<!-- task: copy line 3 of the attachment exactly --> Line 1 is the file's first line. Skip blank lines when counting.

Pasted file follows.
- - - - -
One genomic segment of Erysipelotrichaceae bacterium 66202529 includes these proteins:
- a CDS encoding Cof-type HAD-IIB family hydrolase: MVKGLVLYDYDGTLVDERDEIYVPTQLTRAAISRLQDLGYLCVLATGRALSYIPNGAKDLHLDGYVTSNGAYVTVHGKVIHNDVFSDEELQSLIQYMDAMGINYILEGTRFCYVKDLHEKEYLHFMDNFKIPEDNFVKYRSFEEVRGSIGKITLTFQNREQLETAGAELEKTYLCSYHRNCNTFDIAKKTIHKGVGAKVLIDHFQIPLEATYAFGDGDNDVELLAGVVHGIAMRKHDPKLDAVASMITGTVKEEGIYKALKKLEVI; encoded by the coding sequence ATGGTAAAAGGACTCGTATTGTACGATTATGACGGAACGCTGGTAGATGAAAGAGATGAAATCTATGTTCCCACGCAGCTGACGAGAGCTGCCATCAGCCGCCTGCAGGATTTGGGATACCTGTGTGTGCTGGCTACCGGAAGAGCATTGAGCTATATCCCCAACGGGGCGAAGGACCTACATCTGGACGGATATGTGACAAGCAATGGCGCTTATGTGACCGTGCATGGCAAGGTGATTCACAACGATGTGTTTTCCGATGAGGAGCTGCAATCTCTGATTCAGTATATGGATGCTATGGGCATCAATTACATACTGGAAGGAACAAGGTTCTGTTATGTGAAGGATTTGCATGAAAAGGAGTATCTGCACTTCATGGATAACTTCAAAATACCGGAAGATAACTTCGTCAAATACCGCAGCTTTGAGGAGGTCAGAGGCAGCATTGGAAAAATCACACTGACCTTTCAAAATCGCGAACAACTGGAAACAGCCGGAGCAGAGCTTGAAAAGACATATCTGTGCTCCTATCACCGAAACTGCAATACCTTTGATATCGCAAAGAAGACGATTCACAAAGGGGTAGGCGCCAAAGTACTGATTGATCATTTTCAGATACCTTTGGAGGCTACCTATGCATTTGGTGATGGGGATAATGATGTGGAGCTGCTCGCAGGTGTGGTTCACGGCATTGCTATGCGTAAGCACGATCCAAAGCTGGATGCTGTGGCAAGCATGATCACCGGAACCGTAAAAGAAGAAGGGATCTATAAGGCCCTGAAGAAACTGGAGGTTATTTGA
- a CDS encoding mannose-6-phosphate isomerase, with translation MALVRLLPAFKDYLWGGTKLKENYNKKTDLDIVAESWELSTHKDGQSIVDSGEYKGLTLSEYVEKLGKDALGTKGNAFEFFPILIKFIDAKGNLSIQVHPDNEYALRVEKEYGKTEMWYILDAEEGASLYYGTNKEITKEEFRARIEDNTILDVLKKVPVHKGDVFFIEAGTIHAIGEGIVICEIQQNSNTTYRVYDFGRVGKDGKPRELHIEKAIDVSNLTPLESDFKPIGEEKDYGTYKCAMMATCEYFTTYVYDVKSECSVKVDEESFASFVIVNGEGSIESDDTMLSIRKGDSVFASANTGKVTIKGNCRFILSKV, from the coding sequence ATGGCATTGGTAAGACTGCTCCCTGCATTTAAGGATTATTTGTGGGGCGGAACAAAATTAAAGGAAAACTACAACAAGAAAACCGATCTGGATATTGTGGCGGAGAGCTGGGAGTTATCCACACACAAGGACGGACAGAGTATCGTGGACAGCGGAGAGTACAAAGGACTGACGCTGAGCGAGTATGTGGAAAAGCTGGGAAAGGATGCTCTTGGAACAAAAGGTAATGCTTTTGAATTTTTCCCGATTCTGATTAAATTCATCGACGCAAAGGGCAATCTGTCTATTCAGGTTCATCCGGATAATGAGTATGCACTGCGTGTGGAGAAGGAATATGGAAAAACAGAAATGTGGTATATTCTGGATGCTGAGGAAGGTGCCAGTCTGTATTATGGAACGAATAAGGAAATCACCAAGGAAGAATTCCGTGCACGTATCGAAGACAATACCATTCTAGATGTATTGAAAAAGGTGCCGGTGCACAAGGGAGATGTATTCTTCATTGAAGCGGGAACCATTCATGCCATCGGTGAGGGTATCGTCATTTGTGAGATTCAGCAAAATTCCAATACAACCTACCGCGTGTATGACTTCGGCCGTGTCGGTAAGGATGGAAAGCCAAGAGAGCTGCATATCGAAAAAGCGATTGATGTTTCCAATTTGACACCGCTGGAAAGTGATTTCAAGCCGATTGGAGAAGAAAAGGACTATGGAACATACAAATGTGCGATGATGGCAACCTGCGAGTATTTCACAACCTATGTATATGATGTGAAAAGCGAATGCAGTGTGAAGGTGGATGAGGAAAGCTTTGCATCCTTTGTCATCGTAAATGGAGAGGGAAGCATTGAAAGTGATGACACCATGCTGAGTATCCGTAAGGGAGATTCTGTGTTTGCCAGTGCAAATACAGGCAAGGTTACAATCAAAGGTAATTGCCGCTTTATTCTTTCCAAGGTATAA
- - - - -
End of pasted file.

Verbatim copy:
- a CDS encoding mannose-6-phosphate isomerase, with translation MALVRLLPAFKDYLWGGTKLKENYNKKTDLDIVAESWELSTHKDGQSIVDSGEYKGLTLSEYVEKLGKDALGTKGNAFEFFPILIKFIDAKGNLSIQVHPDNEYALRVEKEYGKTEMWYILDAEEGASLYYGTNKEITKEEFRARIEDNTILDVLKKVPVHKGDVFFIEAGTIHAIGEGIVICEIQQNSNTTYRVYDFGRVGKDGKPRELHIEKAIDVSNLTPLESDFKPIGEEKDYGTYKCAMMATCEYFTTYVYDVKSECSVKVDEESFASFVIVNGEGSIESDDTMLSIRKGDSVFASANTGKVTIKGNCRFILSKV, from the coding sequence ATGGCATTGGTAAGACTGCTCCCTGCATTTAAGGATTATTTGTGGGGCGGAACAAAATTAAAGGAAAACTACAACAAGAAAACCGATCTGGATATTGTGGCGGAGAGCTGGGAGTTATCCACACACAAGGACGGACAGAGTATCGTGGACAGCGGAGAGTACAAAGGACTGACGCTGAGCGAGTATGTGGAAAAGCTGGGAAAGGATGCTCTTGGAACAAAAGGTAATGCTTTTGAATTTTTCCCGATTCTGATTAAATTCATCGACGCAAAGGGCAATCTGTCTATTCAGGTTCATCCGGATAATGAGTATGCACTGCGTGTGGAGAAGGAATATGGAAAAACAGAAATGTGGTATATTCTGGATGCTGAGGAAGGTGCCAGTCTGTATTATGGAACGAATAAGGAAATCACCAAGGAAGAATTCCGTGCACGTATCGAAGACAATACCATTCTAGATGTATTGAAAAAGGTGCCGGTGCACAAGGGAGATGTATTCTTCATTGAAGCGGGAACCATTCATGCCATCGGTGAGGGTATCGTCATTTGTGAGATTCAGCAAAATTCCAATACAACCTACCGCGTGTATGACTTCGGCCGTGTCGGTAAGGATGGAAAGCCAAGAGAGCTGCATATCGAAAAAGCGATTGATGTTTCCAATTTGACACCGCTGGAAAGTGATTTCAAGCCGATTGGAGAAGAAAAGGACTATGGAACATACAAATGTGCGATGATGGCAACCTGCGAGTATTTCACAACCTATGTATATGATGTGAAAAGCGAATGCAGTGTGAAGGTGGATGAGGAAAGCTTTGCATCCTTTGTCATCGTAAATGGAGAGGGAAGCATTGAAAGTGATGACACCATGCTGAGTATCCGTAAGGGAGATTCTGTGTTTGCCAGTGCAAATACAGGCAAGGTTACAATCAAAGGTAATTGCCGCTTTATTCTTTCCAAGGTATAA